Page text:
Otaku USA Magazine
Gravitation: The Complete Collection

Shuichi is a young singer/songwriter in want of a muse to assist the launch of his professional career. Yuki is a brooding novelist who needs someone to help him overcome his troubled past. Their prayers are answered when they find each other, even though their meeting consists of Yuki insulting Shuichi’s talent for writing lyrics. And then they fall in love.

Yuki’s family is against it. His Buddhist temple will have nothing to do with a marriage between the two, no matter what Shuichi does to persuade the priest. The press is all over them, wanting dirty secrets to sell their tabloids. Shuichi screams to the rainy night, “Why is it wrong to want to be with the person I love?” Don’t worry, they’ll be together in the end—but before that there will be plenty of things getting in their way.

They’re certainly an example of opposites attracting. Shuichi is a peppy, ADHD crybaby and Yuki is a grump who passes judgement like Simon Cowell. Okay, in real life they probably wouldn’t make it based on their personalities, but in the show they make a cute couple.

Gravitation is a musical series, often concentrating on Shuichi’s band, Bad Luck. It’s also a romantic comedy and one that is, yes, actually funny. It’s so easy for romantic comedies to be cheesy or corny, but I don’t feel that at all here. In fact, Gravitation is a really strong series, tightly written with likable, understandable characters. Besides hyper Shuichi and bad-tempered Yuki, there’s a colorful cast of characters including a singing sensation who isn’t quite right in the head and a manager who likes his gun a little too much. This series has its humor, but it also has drama to give it extra depth. It comes together really well in the end, tying up the loose threads and making it all work.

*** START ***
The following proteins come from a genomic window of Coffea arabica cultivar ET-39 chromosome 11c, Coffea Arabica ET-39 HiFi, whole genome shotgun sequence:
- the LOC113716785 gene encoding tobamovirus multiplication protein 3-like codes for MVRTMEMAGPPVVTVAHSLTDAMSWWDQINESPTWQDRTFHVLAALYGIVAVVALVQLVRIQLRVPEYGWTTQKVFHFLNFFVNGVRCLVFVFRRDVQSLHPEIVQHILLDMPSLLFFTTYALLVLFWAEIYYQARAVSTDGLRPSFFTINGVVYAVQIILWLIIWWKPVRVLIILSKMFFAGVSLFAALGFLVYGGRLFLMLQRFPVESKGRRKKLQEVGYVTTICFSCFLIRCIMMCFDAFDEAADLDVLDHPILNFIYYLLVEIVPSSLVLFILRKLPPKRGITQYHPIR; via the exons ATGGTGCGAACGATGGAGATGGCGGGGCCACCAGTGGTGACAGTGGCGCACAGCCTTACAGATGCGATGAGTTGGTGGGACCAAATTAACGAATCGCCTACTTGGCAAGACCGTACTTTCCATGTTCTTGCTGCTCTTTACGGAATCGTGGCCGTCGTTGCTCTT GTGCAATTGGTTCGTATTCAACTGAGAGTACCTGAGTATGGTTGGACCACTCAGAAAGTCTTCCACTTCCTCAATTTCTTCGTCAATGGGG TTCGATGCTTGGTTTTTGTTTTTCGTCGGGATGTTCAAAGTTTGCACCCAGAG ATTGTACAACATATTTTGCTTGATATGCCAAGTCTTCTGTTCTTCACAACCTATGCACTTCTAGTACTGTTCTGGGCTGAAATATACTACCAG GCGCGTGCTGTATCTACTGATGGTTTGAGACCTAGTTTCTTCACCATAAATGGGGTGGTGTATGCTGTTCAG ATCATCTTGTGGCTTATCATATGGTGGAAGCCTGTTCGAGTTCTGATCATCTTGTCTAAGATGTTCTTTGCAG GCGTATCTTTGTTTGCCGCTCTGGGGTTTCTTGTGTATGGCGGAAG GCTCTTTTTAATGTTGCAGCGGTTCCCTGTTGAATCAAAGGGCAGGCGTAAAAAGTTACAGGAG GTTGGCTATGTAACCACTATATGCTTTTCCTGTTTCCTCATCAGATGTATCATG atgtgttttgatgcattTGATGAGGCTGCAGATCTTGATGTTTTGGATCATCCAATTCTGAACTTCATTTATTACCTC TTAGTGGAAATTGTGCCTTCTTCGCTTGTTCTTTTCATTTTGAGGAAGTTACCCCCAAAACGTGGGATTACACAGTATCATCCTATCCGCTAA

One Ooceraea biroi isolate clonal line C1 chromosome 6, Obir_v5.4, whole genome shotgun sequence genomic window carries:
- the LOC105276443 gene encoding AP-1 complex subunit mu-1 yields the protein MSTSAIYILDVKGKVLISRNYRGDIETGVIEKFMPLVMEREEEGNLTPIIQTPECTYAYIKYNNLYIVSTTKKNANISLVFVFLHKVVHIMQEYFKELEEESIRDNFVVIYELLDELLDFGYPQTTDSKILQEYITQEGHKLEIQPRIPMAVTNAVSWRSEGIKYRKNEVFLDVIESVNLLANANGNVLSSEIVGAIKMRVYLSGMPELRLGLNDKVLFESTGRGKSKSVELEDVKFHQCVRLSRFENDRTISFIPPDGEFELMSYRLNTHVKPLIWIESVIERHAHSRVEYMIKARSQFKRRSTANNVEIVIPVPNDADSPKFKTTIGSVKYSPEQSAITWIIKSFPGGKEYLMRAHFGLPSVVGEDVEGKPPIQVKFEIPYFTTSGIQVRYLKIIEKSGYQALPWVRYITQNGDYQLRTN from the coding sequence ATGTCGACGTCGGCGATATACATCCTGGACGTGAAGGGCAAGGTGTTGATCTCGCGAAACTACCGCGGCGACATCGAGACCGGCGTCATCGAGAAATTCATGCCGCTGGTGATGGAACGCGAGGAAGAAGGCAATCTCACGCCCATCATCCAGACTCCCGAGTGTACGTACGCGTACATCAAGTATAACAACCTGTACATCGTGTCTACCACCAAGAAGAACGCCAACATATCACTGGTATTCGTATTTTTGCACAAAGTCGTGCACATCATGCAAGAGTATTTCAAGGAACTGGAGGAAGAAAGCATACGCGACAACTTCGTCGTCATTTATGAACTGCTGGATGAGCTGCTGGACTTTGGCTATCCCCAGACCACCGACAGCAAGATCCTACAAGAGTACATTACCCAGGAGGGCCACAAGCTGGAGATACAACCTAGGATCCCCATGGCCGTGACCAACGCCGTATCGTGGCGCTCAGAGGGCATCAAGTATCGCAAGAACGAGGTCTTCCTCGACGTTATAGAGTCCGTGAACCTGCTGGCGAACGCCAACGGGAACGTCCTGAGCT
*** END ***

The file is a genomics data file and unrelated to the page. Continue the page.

Right Stuf is rereleasing Gravitation and this boxset has all thirteen episodes, plus the two-episode OVA. The OVA isn’t as strong as the series, but it has plenty of zany humor to keep it entertaining. In it, Shuichi needs to come up with new lyrics but can’t because he’s in a slump. Why the slump? Because Yuki’s being cold (however, is the guy ever really warm?). Though there are some differences between the series and the OVA (check animation and flashbacks), it’s still a nice bonus for fans of the series. Shuichi and Yuki gravitate to each other despite their differences, but it’s easy to see why fans gravitate to this series.


Distributor: Right Stuf
Available: Now
Rating: 16+